A New Eye on North Korea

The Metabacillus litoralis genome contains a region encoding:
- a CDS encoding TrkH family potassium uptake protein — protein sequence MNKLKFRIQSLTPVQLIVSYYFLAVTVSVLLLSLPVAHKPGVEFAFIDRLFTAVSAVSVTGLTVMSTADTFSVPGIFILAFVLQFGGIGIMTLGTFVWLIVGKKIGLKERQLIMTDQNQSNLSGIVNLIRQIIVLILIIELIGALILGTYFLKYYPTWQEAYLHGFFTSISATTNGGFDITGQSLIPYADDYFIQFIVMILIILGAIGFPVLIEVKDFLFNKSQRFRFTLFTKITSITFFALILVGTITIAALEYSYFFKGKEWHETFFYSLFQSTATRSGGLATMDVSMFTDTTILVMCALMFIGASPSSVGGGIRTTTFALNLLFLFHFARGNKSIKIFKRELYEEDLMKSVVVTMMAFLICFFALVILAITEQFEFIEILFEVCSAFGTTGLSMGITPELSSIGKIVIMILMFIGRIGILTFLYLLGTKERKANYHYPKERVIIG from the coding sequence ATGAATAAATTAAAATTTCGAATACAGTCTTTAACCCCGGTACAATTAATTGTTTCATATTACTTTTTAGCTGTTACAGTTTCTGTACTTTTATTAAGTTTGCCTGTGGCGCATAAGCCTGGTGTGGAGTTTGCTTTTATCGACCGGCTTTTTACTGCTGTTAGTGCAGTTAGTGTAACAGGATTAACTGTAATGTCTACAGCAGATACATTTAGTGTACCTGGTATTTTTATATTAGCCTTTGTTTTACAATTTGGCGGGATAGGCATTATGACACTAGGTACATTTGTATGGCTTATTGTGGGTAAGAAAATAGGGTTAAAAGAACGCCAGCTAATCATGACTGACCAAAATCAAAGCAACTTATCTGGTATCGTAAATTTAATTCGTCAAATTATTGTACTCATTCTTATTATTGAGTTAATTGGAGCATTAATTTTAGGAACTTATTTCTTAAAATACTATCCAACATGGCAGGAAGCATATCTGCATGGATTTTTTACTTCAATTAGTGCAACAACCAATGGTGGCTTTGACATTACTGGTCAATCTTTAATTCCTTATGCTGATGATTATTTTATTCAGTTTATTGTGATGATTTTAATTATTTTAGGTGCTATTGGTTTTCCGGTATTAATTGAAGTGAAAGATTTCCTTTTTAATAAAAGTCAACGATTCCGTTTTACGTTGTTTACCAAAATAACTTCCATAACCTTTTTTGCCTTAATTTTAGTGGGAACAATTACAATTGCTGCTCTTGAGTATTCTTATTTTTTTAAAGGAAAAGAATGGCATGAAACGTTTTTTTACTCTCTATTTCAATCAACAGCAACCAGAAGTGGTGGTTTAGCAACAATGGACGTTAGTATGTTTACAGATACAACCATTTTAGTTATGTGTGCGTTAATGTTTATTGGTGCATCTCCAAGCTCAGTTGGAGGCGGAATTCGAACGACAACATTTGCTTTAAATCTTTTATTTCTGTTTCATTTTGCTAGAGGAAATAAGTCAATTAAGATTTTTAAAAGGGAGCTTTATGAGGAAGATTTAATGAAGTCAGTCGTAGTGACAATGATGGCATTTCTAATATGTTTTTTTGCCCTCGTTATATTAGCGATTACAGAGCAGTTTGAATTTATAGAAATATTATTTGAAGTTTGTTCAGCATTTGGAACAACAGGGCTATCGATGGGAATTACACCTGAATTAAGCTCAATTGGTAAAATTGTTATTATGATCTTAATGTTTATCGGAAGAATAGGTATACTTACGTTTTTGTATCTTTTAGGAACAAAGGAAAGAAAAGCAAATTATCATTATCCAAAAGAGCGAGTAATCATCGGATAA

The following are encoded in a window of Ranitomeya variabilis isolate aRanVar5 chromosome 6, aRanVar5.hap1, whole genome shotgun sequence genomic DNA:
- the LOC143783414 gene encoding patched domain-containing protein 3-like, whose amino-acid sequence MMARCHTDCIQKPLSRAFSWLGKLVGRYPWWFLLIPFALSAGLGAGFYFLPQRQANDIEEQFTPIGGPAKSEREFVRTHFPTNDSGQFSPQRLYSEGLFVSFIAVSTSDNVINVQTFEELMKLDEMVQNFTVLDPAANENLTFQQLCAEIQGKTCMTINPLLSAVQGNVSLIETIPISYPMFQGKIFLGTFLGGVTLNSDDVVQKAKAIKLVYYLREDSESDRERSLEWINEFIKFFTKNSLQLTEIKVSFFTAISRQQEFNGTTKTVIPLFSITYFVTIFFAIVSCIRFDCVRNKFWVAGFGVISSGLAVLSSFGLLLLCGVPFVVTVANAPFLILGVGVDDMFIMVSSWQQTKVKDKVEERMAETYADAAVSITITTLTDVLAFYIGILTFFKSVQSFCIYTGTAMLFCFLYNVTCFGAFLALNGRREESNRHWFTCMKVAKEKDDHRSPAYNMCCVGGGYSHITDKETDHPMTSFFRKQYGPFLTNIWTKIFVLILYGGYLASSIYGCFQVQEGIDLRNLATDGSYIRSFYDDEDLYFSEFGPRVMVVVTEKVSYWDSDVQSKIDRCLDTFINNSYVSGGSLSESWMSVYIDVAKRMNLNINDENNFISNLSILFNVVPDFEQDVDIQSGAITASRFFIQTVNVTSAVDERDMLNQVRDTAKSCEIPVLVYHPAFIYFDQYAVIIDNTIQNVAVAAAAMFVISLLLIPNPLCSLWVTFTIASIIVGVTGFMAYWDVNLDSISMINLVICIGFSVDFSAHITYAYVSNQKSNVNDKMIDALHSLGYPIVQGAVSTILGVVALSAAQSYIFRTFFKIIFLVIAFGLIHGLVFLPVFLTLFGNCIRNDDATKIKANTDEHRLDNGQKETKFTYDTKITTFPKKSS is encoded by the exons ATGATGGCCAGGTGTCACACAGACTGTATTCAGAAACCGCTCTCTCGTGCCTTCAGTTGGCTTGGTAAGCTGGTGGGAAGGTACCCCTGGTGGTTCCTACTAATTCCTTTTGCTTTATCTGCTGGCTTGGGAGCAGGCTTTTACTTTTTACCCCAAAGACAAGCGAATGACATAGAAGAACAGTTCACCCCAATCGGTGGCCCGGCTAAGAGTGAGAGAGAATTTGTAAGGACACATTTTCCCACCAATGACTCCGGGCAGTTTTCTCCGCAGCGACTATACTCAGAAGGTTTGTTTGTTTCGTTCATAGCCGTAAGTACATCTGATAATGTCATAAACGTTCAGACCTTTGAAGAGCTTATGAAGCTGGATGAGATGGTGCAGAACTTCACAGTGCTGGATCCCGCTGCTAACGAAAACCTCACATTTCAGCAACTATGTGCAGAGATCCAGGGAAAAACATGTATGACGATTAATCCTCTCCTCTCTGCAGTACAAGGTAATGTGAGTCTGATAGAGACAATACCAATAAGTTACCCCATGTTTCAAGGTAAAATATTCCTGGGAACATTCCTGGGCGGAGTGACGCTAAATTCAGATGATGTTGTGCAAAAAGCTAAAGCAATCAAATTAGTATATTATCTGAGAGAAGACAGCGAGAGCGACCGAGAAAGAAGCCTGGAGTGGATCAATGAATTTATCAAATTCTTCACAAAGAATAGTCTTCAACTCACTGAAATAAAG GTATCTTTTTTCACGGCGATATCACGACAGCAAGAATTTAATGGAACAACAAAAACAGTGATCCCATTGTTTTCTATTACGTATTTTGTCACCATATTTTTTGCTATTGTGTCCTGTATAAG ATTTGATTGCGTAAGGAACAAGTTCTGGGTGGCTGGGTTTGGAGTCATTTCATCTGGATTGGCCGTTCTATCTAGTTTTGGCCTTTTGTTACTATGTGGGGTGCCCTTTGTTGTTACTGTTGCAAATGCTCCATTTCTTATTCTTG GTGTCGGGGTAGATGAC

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The U.S. has acquired an important new asset in its diplomatic battle with North Korea over nuclear weapons. In what appears to be a major intelligence coup, the CIA last month recruited a foreign nuclear scientist who worked on North Korea's nuclear-weapons program, two U.S. officials and a foreign-government source tell TIME. The scientist has been relocated to the U.S. and has provided valuable information on the "location, degree of development in capabilities, where they are, how far along they are in developing multiple-weapons capability," a U.S. official said. His information, it is hoped, will be especially valuable in the next round of talks with North Korea. Until now, American officials have been largely in the dark about North Korea's exact nuclear capabilities, especially since the country ejected international weapons inspectors and withdrew from the Nuclear Non-Proliferation Treaty in January. The CIA, whose spokesman declined to comment, had earlier concluded that North Korea has developed at least two nuclear devices, U.S. officials say. But the scientist has helped confirm that the North Korean program is much further along than that. "It's one thing to make one or two," says the U.S. official. "It's another thing to have a process in place to make hundreds. They're on their way to be able to make hundreds within the next couple of years."